Phase (1): Estimating age based on 5-min epochs of PSG data \({{{\boldsymbol{x}}}}_{{{\boldsymbol{i}}}} \in {\mathbb R}^{C \times (128 \times 60 \times 5)}\).

Phase (2): Estimating age based on the latent space learned \({{{\boldsymbol{z}}}}_{{{\boldsymbol{i}}}} \in {\mathbb R}^M\) in phase 1 (at the network layer preceding the output layer) for all 5-min epochs of length q in a whole night’s recording \({{{\boldsymbol{z}}}} \in {\mathbb R}^{M \times \left\lfloor {T/q} \right\rfloor }\).

Thereby, the networks first learn signal patterns in 5-min epochs that are associated with aging, and secondly, distributions of these patterns across the night taken into consideration by the networks.

Neural network architecture of age estimation models

The network incorporates a series of structures that have shown success in sleep-stage classification from PSG data19,53,55,56, image classification57, and natural language processing58.

As shown in phase (1) in Supplementary Fig. 4, 5-min epochs of data xi are processed through a channel mixing layer, a CNN using inverted residual bottleneck blocks (see Supplementary Fig. 5), a bi-directional long short-term memory59 (Bi-LSTM) layer, an additive attention58,60 layer, and two dense layers, which produces an estimate of age \(\hat y_{P1_i}\).

As shown in phase (2) in Supplementary Fig. 4, the latent space zi is concatenated from the layer activation in phase (1) at the last layer and the average activation after the Bi-LSTM layer to summarize the 5-min epochs of data xi. Like phase (1), the whole night’s latent space z is processed through a Bi-LSTM layer, an additive attention layer, and two dense layers, which produce a final AE \(\hat y_{P2}\).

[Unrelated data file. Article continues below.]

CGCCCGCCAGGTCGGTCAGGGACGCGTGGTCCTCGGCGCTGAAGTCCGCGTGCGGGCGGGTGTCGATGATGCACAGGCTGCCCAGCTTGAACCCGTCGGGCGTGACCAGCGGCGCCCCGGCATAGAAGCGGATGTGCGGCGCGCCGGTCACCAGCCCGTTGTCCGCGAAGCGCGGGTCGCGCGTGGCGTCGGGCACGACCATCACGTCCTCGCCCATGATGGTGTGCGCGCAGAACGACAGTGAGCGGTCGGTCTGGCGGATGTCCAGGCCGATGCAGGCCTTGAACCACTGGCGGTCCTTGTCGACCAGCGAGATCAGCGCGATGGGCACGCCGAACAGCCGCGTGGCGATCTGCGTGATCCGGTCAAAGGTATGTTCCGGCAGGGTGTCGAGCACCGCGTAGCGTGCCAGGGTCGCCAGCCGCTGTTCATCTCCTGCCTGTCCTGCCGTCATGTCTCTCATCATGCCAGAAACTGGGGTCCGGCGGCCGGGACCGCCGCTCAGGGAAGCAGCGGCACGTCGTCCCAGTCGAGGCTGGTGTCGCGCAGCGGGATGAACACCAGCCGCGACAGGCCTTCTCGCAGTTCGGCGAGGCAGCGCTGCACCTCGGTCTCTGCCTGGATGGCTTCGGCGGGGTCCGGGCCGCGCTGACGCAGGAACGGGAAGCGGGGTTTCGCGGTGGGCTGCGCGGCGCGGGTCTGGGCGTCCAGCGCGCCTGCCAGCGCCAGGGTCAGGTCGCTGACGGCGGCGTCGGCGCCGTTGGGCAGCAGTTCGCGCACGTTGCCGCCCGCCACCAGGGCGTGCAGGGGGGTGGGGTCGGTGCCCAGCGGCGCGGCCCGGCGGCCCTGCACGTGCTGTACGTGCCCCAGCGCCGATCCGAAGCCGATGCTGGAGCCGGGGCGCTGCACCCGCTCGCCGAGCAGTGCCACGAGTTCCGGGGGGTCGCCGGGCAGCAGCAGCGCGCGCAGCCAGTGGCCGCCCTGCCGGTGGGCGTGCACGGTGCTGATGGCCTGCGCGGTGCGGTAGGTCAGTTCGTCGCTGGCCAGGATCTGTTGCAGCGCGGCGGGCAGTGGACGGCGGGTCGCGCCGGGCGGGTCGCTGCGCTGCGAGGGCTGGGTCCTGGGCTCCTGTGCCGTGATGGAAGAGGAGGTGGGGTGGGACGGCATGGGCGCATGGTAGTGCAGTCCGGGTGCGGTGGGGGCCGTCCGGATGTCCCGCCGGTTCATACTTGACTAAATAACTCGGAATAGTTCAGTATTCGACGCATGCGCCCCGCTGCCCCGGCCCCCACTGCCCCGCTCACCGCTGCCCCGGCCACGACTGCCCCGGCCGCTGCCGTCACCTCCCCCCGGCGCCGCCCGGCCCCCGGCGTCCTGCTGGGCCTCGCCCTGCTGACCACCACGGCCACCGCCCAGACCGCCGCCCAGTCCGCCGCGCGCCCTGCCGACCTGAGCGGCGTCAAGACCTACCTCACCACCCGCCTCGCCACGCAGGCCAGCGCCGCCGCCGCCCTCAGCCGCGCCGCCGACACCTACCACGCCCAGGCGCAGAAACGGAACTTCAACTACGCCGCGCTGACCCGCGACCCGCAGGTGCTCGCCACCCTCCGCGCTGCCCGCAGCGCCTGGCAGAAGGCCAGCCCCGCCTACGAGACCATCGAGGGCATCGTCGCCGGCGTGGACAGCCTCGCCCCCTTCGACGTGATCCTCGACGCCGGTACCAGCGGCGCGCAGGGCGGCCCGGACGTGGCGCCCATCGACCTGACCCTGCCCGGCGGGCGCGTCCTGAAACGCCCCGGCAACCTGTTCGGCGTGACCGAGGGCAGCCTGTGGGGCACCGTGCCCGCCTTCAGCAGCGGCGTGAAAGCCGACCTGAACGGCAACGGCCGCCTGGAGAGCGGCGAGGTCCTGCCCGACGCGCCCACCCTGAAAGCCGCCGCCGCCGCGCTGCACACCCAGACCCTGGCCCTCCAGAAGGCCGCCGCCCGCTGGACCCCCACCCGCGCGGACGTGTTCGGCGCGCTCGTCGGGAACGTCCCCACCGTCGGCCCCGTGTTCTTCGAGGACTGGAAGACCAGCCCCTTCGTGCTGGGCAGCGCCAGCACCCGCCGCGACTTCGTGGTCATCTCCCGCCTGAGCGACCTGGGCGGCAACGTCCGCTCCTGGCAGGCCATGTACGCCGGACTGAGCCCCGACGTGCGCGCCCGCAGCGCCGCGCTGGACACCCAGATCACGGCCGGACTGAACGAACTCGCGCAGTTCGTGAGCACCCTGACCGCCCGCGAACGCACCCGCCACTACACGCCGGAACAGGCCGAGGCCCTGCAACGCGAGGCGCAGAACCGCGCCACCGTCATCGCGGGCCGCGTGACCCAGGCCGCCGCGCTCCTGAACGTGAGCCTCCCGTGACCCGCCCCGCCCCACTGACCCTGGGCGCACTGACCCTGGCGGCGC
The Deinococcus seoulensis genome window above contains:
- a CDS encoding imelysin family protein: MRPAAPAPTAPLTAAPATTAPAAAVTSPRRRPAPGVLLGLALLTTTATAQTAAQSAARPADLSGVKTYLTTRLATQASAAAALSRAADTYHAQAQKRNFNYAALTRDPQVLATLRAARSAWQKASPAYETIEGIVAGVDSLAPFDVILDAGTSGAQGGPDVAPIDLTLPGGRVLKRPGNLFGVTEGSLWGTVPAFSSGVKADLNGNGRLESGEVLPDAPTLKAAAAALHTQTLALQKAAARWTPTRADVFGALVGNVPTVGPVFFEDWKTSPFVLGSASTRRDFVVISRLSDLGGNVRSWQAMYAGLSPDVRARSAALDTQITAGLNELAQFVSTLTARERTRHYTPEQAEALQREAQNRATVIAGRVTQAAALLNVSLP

The implementation details of each neural network type61,62,63,64,65 are presented in the Supplementary Notes.

Optimization scheme for age estimation models

The network was optimized in two phases as outlined in Supplementary Fig. 4 to both lower the computational burden and increase the amount of training data. The Huber loss used as the objective function to minimize and was defined as

$$L_H = f\left( x \right) = \left\{ {\begin{array}{*{20}{l}} {\frac{1}{2}\left( {y - \hat y} \right)^2,} \hfill & {{{{\mathrm{for}}}}\left| {y - \hat y} \right| \,<\, 5} \hfill \\ {5\left( {\left| {y - \hat y} \right| - \frac{1}{2}5} \right),} \hfill & {{{{\mathrm{otherwise}}}},} \hfill \end{array}} \right.$$